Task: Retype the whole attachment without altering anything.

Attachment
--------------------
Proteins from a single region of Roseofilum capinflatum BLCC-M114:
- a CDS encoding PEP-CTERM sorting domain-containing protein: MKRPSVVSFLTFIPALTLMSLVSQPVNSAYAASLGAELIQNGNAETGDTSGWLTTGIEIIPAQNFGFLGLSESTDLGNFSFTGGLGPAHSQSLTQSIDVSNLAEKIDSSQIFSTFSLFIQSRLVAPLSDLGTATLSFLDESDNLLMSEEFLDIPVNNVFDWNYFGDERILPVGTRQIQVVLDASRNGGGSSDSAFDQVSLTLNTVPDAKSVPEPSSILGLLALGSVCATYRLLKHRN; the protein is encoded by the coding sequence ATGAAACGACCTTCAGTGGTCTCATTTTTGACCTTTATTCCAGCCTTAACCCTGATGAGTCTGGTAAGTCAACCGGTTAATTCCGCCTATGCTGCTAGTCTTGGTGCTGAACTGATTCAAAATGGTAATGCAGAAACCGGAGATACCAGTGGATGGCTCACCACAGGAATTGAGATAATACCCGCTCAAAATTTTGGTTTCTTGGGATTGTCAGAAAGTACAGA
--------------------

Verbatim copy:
Proteins from a single region of Roseofilum capinflatum BLCC-M114:
- a CDS encoding PEP-CTERM sorting domain-containing protein: MKRPSVVSFLTFIPALTLMSLVSQPVNSAYAASLGAELIQNGNAETGDTSGWLTTGIEIIPAQNFGFLGLSESTDLGNFSFTGGLGPAHSQSLTQSIDVSNLAEKIDSSQIFSTFSLFIQSRLVAPLSDLGTATLSFLDESDNLLMSEEFLDIPVNNVFDWNYFGDERILPVGTRQIQVVLDASRNGGGSSDSAFDQVSLTLNTVPDAKSVPEPSSILGLLALGSVCATYRLLKHRN; the protein is encoded by the coding sequence ATGAAACGACCTTCAGTGGTCTCATTTTTGACCTTTATTCCAGCCTTAACCCTGATGAGTCTGGTAAGTCAACCGGTTAATTCCGCCTATGCTGCTAGTCTTGGTGCTGAACTGATTCAAAATGGTAATGCAGAAACCGGAGATACCAGTGGATGGCTCACCACAGGAATTGAGATAATACCCGCTCAAAATTTTGGTTTCTTGGGATTGTCAGAAAGTACAGA